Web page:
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Fells Point tackle shop survives the big-box stores

Third-generation owner talks about how the business has changed

By Candus Thomson, The Baltimore Sun

5:14 PM EDT, April 7, 2012

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For 96 years, one thing has remained constant at T.G. Tochterman & Sons, Baltimore's oldest bait and tackle shop: There's always a Tochterman behind the counter.

It started with Thomas in 1916, who handed the keys over to his son, Thomas Jr., in 1936, who handed them to his son, Tony, in 1981.

Tony runs the store with his wife, Dee. But Tony's dad is still on the premises, his ashes in a fishing rod case behind the counter, surrounded by a collection of old reels and vintage photos.

The 62-year-old proprietor doesn't have a successor and hasn't decided what will happen when he retires.

Only 30 percent of U.S. family-owned businesses survive to the second generation, and about 12 percent make it to the third generation, according to the Family Business Institute.

The Eastern Avenue landmark began as a confectionery store that sold fishhooks and bait on the side. Gradually, tackle pushed out candy and cigarettes until, on Feb. 8, 1916, the Tochterman family cast its future with the fish. The eye-catching neon sign of a bass jumping out of the water was added to the facade in the 1930s to lure the anglers.

Baseball legend Ted Williams was a customer. Members of the Saudi royal family have cruised the aisles. Five generations of one family stopped by on the way home from a nearby hospital so that a newborn's first shopping experience would be at Tochterman.

Striped-bass trophy season begins on April 21, and the Tochtermans are laying in fishing supplies. Tony recently took a break from stocking shelves and talking to suppliers to share some fish stories.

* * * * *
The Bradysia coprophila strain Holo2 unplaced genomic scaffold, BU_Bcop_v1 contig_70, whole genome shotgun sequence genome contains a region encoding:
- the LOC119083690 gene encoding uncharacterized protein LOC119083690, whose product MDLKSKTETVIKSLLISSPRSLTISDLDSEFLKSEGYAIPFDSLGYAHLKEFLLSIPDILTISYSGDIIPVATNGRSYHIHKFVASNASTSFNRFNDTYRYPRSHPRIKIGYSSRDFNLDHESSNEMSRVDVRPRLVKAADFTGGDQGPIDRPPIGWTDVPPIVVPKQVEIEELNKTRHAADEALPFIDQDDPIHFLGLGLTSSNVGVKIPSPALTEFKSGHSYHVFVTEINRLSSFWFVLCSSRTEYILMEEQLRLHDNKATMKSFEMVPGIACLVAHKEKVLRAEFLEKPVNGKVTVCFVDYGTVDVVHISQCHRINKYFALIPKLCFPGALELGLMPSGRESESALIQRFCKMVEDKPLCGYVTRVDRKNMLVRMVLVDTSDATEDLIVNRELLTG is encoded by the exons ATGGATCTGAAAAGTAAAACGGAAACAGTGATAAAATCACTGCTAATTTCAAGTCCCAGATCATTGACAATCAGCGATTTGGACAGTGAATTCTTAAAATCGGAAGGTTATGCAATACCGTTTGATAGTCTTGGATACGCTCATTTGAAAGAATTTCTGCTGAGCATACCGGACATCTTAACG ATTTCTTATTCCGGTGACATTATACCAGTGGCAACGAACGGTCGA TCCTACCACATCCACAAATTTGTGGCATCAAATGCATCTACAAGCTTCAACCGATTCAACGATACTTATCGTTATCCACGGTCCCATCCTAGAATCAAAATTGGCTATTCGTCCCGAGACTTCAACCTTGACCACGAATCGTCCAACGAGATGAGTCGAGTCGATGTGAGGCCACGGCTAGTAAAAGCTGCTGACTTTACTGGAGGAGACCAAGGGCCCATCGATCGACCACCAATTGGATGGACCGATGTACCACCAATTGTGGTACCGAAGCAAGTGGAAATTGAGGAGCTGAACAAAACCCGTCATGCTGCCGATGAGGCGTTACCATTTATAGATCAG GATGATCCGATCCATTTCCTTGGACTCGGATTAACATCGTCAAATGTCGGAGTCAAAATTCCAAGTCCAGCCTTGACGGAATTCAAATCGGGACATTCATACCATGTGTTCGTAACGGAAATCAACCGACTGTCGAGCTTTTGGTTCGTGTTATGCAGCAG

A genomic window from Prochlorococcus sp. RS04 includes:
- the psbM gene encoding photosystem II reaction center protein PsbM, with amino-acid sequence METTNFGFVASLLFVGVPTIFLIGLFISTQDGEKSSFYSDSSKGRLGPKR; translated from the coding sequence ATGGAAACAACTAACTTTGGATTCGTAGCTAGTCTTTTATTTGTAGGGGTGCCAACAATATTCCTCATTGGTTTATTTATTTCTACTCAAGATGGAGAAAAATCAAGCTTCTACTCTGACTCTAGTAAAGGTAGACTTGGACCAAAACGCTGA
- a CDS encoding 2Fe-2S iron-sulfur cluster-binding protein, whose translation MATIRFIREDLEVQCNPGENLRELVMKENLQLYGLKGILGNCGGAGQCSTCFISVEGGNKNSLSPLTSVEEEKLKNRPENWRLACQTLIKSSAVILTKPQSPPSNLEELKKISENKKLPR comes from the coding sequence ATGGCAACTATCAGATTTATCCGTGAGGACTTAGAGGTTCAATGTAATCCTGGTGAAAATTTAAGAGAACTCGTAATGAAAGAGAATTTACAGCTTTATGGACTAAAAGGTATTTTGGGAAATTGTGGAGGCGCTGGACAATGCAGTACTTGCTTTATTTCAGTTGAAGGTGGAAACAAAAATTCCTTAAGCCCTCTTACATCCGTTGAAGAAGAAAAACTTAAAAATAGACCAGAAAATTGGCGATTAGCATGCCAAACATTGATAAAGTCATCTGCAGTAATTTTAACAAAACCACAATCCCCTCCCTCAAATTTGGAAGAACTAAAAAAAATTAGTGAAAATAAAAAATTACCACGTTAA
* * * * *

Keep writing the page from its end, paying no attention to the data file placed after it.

How has your customer base changed over the years?

They've become more professional, more family-centric. More wives are going out with their husbands, kids are going with their parents, and fishing has become a family event. We get a lot of businessmen at lunchtime or right after work who are getting away from the rat race of downtown. Surgeons from Hopkins stop. When they walk in the door, the ties get loosened. They'll be fishing from their boats in the Chesapeake Bay during striper season or getting ready to go shad fishing in spring or are thinking about taking a few hours off to go out to a stream and fish for trout. We talk tackle and who caught what.

What's the burnout rate for tackle shop CEOs?

It's just like the Ravens say: When you're winning, it's not work. Well, when you're here, it's not work because the customers make it a lot of fun.

Everyone says we're over the recession. How's business been?

The tackle business for everybody, whether you're a manufacturer or a distributor or an independent, has been very, very difficult. But what's happened is the economic downturn has made the small-business people better business people. They're not being as foolish spending money on things they shouldn't. They're making smarter buying decisions, not getting sucked in by fads, and listening to their customers. And on the other side of the coin, most of the companies are cutting down on the amount of inventory they're sending to the smaller stores.

It's getting better. We're seeing 25 new customers a week — people are recommending us to their neighbors and co-workers. Our business this year is up 11 percent over the same time last year. What we saw during the worst of it was people worried about paying their mortgage and setting aside money for their kids' education and paying down credit card debt. Now we're seeing people — men mostly — saying, "You know what? The job is fine. The house is fine. The wife and kids are fine. I'm going to spend some money on Dad."